What is Developer Experience?

The session started off by defining Developer Experience – summarised as “user experience when the users are developers“, or more verbosely – building on the meaning of user experience itself;

“peoples perceptions and responses resulting from the use or anticipated use of a product, system or service”

We then explored what it means when we say ‘platform’ – and that most people have a very narrow view of what a platform is, but really, each platform has several components – it’s not just an API;

  • client libraries
  • test stubs
  • documenation
  • source code
  • tutorials
  • FAQ
  • quick start guide
  • community
  • evangelists
  • support processes
  • deploy pipeline
  • update and release strategy

The term “fitness function” itself is taken from Thoughtworks’ book ‘Building Evolutionary Architectures‘ – and is

“an objective integrity assessment of some architectural characteristics”

which can be used for continuous improvement purposes.

The discussion then turned to what is meant by good Developer Experience – both form and function. Using Aaron Waker’s Hierarchy of User Needs, we explored what it means for a Developer Experience to be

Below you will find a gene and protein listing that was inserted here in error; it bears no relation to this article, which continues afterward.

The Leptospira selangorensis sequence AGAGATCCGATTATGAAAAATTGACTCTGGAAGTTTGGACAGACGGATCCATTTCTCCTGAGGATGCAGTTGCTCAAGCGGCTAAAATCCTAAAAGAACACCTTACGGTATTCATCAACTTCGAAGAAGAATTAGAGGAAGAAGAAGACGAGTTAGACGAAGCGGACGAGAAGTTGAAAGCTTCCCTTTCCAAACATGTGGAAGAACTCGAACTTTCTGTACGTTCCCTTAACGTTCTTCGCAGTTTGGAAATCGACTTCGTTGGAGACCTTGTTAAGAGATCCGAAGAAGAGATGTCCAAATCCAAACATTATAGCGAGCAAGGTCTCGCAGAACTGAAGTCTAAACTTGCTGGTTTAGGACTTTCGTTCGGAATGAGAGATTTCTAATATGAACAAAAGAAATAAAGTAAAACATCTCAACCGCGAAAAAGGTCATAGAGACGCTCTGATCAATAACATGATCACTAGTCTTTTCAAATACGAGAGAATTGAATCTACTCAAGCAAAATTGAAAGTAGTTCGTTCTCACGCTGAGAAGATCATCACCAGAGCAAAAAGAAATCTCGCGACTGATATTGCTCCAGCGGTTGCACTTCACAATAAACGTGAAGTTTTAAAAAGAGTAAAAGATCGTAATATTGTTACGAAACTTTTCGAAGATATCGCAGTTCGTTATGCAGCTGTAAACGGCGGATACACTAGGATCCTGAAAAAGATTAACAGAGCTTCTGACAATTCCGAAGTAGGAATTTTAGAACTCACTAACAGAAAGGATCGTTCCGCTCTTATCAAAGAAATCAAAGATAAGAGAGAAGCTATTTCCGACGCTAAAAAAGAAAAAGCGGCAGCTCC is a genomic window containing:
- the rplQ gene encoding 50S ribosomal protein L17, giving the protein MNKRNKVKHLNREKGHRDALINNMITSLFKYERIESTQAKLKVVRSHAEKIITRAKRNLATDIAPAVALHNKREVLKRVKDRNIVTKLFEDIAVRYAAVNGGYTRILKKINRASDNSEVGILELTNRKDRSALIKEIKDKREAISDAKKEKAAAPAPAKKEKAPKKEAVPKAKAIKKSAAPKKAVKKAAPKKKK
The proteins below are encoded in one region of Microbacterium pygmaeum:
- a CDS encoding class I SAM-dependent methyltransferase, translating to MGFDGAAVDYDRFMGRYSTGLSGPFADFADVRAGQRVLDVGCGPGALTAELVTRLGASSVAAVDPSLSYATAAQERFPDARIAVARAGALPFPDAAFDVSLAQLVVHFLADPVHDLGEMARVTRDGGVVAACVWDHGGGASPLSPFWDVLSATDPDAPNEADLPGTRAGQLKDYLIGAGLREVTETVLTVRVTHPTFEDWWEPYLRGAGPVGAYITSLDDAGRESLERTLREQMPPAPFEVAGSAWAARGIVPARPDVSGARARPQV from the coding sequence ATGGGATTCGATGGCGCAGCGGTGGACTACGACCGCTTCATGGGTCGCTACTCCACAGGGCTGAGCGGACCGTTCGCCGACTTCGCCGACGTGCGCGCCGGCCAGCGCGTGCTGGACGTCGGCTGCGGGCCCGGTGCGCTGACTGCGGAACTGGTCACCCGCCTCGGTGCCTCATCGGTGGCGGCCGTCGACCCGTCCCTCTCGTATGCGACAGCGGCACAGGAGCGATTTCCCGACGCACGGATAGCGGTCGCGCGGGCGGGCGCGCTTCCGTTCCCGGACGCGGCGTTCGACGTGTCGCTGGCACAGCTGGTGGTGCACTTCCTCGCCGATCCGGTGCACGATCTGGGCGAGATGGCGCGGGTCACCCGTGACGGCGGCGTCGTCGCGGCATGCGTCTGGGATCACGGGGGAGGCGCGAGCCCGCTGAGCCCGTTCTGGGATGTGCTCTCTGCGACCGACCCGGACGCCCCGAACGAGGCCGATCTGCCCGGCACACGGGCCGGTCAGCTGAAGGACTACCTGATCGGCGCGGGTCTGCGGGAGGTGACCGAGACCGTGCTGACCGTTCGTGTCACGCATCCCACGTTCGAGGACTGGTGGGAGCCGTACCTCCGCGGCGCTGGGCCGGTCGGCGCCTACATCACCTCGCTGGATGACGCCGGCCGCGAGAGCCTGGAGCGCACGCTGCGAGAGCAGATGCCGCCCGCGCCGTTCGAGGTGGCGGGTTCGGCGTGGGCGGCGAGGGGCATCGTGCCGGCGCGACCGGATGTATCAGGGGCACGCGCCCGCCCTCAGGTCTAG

• functional
  • reliable
  • usable
  • pleasurable

In the absence of a more formal maturity model, the hierarchy of user needs serves as a good starting point for understanding an organisation’s current level of Developer Experience and a way to prioritise improvement.

Drivers for investing in Developer Experience

We also discussed the drivers for investing in Developer Experience – which were generally very practical and focussed on reducing the cost of support;

  • If you build it, they won’t necessarily come; there are lots of development platforms available these days. If the development experience is poor then developers can easily switch to a different platform; developer experience is vital as an attractor for your platform, particularly if it’s commercially oriented.
  • If you don’t provide a strong developer experience, then developers who use your platform which build their own processes and approaches – essentially a shadow developer experience, which you can’t control. A robust developer experience gives you more control over the community.
  • Strong developer experience ‘frees up’ the platform team to be able to build more functionality and features, because support load reduces – developers are better able to ‘help themselves’, reducing interaction time on the platform team.